woman conducting a video meeting

Asking the right questions can make all the difference when hiring a new assistant or associate. While conducting a job interview can be more art than science, some questions are more useful than others in identifying the best person to join your team.

Amy Davies often asks, “When you came to your boss with a new idea, how did they react?” If the response is that their boss hated it, that would be a big red flag, said Davies, founder and president of Toronto-based First30, which specializes in employee onboarding and orientation.

“Everybody loves ideas, right? It could be a sign that person has difficulty working with other people or working with their leader,” Davies said.

If the candidate responds with a detailed story, it gives you a sense of how resourceful they are and the types of ideas they bring to the table, she said.

Having them walk through how they would handle different scenarios can also be telling. Davies likes to avoid general questions like “Tell me about a problem you had in the workplace and how you resolved it.”

“That can be your starting point, but then you’re actually going to want to give them a problem to solve,” she said. “Often, we go to interviews and we have rehearsed answers. Give them an actual example. Say, ‘I would love your ideas around how you would solve this problem or overcome it or engage with the client.’”

Kiljon Shukullari, HR advice manager with Peninsula Canada in Toronto, gets around rehearsed answers by asking questions like “What’s your preferred working environment?” and “What is feedback to you?”

“We’re going to make sure that this is someone who’s going to take feedback and be constructive about it,” he said. “You’re going to have them working with different clients — how do they go about doing that?”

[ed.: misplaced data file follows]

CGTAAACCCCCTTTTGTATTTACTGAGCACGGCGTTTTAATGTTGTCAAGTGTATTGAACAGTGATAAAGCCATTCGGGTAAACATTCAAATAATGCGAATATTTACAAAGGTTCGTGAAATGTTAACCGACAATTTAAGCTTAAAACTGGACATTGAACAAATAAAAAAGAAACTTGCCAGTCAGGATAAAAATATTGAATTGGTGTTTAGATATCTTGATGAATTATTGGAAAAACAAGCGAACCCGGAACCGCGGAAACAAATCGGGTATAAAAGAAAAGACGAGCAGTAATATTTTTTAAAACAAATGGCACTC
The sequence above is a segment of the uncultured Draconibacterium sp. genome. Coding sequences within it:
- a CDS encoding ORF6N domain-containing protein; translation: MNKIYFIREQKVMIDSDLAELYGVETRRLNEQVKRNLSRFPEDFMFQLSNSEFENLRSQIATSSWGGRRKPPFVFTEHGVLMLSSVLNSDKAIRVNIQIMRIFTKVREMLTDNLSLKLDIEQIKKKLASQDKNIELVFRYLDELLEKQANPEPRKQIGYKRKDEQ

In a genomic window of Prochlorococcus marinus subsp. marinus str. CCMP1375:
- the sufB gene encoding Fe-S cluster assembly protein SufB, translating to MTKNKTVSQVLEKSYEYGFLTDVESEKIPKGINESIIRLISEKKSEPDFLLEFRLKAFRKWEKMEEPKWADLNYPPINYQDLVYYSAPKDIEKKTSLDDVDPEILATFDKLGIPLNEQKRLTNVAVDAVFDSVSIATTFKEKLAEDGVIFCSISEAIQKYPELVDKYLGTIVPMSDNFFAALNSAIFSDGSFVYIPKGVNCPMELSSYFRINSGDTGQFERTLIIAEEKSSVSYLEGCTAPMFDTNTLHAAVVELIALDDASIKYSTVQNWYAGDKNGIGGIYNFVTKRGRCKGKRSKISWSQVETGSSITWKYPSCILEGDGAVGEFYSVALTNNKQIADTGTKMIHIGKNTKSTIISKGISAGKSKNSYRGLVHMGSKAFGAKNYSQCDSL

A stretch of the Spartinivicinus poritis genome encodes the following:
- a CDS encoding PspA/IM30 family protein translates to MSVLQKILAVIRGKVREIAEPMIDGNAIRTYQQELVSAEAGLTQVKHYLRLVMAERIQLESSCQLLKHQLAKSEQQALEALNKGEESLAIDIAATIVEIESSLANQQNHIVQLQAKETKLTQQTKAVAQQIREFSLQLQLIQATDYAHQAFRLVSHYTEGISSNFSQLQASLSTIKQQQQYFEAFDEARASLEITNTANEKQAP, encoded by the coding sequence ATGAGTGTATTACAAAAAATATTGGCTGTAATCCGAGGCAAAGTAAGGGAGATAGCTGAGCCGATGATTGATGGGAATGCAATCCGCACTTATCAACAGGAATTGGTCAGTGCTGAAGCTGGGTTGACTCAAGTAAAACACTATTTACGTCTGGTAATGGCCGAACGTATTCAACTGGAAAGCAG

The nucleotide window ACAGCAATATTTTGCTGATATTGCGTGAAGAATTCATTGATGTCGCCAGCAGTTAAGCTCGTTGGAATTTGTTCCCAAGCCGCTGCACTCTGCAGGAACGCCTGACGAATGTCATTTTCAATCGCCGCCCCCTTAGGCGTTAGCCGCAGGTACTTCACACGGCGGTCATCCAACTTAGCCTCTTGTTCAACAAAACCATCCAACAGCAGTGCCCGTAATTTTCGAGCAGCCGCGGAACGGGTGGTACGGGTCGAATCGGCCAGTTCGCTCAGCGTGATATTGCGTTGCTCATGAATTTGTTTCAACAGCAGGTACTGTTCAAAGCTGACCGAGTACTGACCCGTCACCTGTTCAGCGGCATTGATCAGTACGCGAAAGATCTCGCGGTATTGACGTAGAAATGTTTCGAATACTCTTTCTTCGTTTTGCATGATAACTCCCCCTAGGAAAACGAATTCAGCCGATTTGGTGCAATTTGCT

He also likes to ask candidates to describe themselves, but from the perspective of other people: “If I were to ask your manager, friends or previous employer, what three words would they use to describe you?”

Answers that include words like organized, energetic and relatable are the ones he likes to hear for assistants and associates, he said.

Offbeat interview questions can also be useful in gauging how someone thinks and approaches problems. The idea behind these questions, which don’t have one right answer, is to uncover how people approach problem-solving.

For example: How would you move Mount Fuji? That’s the title of a book by William Poundstone examining how Microsoft and other top employers select the most creative workers.

“They’re useful because it gives you a good insight into how the person will approach something that doesn’t have a very concrete answer,” Shukullari said.

Some questions must be avoided for legal and reputational reasons. Asking anything related to religion, family status or disability can land employers in hot water, Davies said.

“Those are illegal questions, and we have to be careful about it,” she said. She has seen people stumble into trouble by asking an innocent question at the start like “Tell me about yourself.” That opens the door to discussing their personal life.

“Instead, frame the question to say ‘Tell me about what made you excited to get into this line of work?’ Or, ‘Tell me a little bit about your career history over the last five years,’” Davies said.